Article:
ORIGINAL REPORTING: California utilities prep nation's biggest time-of-use rate roll out
California utilities prep nation's biggest time-of-use rate roll out; Over 300 time-varying rates in 62 pilots have shown consumers can "understand and respond," but California’s three IOUs are dealing with more than 20 million people.
Herman K. Trabish, Dec. 6, 2018 (Utility Dive)
Editor’s note: It is too soon for news on the California TOU rate rollout but the utility world is watching.
Many utility tests of time varying rates have led to billORIGINAL REPORTING: California utilities prep nation's biggest time-of-use rate roll out savings and lower peak loads, but California has begun the biggest test yet by putting over 20 million consumers on time-of-use (TOU) rates. Properly designed and deployed TOU rates can help customers save money by shifting their use away from high-priced time periods. The rates can help utilities reduce their expenditures by lowering the highest demand they must meet. And TOU rates often move customer use toward periods when low cost renewables are in greater supply on utility systems, which saves costs for customers and utilities. The challenge in designing TOU rates is aligning the high prices for customers with high system costs and low prices for customers with low system costs. The challenges with deploying TOU rates are in helping customers understand them and in using the price signals to get customers to pay attention to when they use electricity.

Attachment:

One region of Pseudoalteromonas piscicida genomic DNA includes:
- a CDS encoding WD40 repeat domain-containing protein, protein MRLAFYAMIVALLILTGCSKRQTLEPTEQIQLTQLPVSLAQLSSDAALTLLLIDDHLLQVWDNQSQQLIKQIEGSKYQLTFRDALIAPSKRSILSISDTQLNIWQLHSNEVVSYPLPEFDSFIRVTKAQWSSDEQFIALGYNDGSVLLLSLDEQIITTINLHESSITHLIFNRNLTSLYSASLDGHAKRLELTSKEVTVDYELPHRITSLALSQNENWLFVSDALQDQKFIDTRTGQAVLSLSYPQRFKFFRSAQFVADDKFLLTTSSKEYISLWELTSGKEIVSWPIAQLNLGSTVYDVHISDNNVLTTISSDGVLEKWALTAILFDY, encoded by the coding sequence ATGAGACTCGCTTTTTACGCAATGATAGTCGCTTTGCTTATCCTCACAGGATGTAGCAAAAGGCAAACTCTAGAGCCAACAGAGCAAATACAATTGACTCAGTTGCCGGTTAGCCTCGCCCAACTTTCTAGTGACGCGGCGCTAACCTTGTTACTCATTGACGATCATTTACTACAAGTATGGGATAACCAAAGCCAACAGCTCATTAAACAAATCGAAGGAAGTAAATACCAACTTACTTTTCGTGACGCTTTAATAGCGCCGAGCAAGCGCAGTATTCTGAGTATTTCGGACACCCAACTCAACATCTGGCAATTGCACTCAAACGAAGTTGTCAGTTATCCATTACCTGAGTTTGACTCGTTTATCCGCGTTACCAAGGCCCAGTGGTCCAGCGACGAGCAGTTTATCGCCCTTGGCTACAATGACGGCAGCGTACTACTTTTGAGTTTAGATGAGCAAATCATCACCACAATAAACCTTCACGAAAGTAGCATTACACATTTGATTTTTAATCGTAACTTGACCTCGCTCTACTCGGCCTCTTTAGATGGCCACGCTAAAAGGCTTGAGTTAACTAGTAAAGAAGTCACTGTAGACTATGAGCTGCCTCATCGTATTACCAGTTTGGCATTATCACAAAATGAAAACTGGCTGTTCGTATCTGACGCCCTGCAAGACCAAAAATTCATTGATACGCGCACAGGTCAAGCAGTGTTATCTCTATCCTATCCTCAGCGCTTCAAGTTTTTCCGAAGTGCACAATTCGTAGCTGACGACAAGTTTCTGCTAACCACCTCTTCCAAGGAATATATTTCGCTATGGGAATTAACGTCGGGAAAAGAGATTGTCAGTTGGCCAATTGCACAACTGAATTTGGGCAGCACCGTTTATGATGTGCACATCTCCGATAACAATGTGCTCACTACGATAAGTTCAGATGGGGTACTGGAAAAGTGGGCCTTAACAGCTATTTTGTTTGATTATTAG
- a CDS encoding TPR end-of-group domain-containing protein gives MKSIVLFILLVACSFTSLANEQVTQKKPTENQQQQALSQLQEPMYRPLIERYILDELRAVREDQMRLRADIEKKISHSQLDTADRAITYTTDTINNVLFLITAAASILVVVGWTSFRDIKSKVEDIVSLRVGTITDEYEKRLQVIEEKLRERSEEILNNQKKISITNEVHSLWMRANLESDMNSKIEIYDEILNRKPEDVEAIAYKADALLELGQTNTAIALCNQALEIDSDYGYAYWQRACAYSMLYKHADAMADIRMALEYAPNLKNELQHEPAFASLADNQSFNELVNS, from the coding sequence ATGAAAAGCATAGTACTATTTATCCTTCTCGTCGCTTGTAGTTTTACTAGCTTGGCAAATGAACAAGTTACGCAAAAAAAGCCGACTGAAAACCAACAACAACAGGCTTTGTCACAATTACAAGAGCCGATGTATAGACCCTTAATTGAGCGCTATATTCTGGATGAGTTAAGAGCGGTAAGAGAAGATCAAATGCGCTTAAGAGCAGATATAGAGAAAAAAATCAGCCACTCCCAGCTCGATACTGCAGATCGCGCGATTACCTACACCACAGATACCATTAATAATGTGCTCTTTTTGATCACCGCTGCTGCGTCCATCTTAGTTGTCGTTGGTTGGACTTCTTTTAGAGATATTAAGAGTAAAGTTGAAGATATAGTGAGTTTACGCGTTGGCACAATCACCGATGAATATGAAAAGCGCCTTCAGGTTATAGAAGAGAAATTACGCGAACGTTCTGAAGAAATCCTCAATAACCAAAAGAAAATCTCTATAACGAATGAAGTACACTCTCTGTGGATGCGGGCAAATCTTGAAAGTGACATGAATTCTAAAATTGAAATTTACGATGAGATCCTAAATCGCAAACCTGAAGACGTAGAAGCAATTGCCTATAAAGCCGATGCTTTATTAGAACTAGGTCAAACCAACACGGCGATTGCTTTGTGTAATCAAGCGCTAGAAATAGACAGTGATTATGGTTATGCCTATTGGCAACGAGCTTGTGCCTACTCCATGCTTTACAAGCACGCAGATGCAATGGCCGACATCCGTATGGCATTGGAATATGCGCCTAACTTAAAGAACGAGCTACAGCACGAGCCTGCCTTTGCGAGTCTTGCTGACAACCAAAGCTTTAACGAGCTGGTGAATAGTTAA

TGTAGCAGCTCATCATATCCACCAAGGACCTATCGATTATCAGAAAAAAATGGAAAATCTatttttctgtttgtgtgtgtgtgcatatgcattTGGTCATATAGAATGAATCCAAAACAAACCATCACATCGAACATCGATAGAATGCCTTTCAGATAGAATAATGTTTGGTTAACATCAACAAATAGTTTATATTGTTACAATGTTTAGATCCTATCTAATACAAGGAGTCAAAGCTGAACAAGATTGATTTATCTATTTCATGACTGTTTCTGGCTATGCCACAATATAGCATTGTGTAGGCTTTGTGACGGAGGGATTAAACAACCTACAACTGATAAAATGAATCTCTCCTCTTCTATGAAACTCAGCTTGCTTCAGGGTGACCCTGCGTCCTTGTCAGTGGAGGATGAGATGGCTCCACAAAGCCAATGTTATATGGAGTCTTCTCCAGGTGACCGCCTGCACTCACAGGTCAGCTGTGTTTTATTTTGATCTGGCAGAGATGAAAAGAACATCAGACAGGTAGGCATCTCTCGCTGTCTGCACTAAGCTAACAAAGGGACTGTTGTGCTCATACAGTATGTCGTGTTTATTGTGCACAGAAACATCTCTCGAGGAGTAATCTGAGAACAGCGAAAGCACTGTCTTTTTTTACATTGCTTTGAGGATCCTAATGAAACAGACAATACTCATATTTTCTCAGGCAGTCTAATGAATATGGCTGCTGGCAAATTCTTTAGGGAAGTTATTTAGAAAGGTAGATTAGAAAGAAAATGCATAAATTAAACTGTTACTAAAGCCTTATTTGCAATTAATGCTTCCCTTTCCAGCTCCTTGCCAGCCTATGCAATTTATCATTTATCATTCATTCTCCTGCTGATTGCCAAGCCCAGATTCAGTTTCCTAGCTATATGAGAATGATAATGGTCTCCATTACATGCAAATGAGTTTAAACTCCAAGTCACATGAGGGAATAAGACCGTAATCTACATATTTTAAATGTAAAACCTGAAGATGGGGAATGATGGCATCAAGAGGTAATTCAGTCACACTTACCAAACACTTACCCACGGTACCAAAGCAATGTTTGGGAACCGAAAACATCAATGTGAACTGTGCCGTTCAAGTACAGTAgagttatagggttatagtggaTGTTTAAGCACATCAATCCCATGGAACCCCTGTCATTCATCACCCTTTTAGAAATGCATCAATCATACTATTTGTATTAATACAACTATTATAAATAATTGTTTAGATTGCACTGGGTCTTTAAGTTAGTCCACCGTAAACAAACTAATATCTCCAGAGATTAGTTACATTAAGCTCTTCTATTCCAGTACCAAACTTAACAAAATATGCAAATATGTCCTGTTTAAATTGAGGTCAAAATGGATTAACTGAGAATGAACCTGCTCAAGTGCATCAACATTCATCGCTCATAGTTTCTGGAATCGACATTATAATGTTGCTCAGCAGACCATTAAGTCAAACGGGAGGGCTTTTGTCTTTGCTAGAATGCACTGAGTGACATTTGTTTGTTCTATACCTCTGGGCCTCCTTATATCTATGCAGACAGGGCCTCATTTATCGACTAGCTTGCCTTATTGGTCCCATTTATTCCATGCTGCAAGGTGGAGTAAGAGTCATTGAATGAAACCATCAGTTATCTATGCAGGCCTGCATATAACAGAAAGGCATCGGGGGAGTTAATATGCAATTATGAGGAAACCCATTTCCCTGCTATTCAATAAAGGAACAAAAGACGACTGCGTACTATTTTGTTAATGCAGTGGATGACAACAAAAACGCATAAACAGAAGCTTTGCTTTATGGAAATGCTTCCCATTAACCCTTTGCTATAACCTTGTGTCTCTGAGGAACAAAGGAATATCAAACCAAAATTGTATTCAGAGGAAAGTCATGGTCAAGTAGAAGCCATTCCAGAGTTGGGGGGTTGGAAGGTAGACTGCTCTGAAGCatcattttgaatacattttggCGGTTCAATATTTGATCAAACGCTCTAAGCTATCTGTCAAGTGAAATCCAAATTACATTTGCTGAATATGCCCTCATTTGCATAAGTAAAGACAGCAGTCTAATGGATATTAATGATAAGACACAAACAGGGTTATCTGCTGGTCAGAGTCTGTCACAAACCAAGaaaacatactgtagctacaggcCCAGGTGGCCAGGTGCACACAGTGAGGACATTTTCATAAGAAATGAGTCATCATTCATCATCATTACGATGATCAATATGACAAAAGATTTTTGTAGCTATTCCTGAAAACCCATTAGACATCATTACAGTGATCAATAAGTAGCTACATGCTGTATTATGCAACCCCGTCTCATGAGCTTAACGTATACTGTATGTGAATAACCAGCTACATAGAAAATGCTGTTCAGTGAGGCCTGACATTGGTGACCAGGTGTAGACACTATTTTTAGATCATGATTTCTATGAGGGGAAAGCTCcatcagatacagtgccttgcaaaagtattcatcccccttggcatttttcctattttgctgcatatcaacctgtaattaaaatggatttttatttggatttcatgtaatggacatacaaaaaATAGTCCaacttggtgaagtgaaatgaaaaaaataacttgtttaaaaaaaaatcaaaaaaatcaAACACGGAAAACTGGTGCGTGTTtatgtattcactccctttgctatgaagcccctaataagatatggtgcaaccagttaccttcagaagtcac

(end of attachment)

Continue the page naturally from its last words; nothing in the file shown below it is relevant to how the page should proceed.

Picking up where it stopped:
In 2015, in response to a number of successful pilot programs, including a landmark Sacramento Municipal Utility District (SMUD) 2012 to 2014 TOU rate pilot, the California Public Utilities Commission (CPUC) ordered the state's three investor-owned utilities (IOUs) to transition to "default" rates by 2019, requiring customers pay TOU rates unless they opt out. San Diego Gas & Electric (SDG&E) began moving its customers in March, and Southern California Edison (SCE) and Pacific Gas & Electric (PG&E) were given until October 2020 in order to prepare their billing systems. SMUD began another system-wide rollout of default TOU rates in October 2018. A dozen or more states are working on TOU rates, which charge more for electricity when it costs more to deliver. If customers shift their usage to the lower cost times, they can lower their bills and utilities can see lower peak demand. A Brattle Group Principal Ahmad Faruqui. But Brattle's survey of customer responses to over 300 time-varying rates in 62 pilots shows sufficiently prepared customers "understand and respond" to TOU rates… click here for more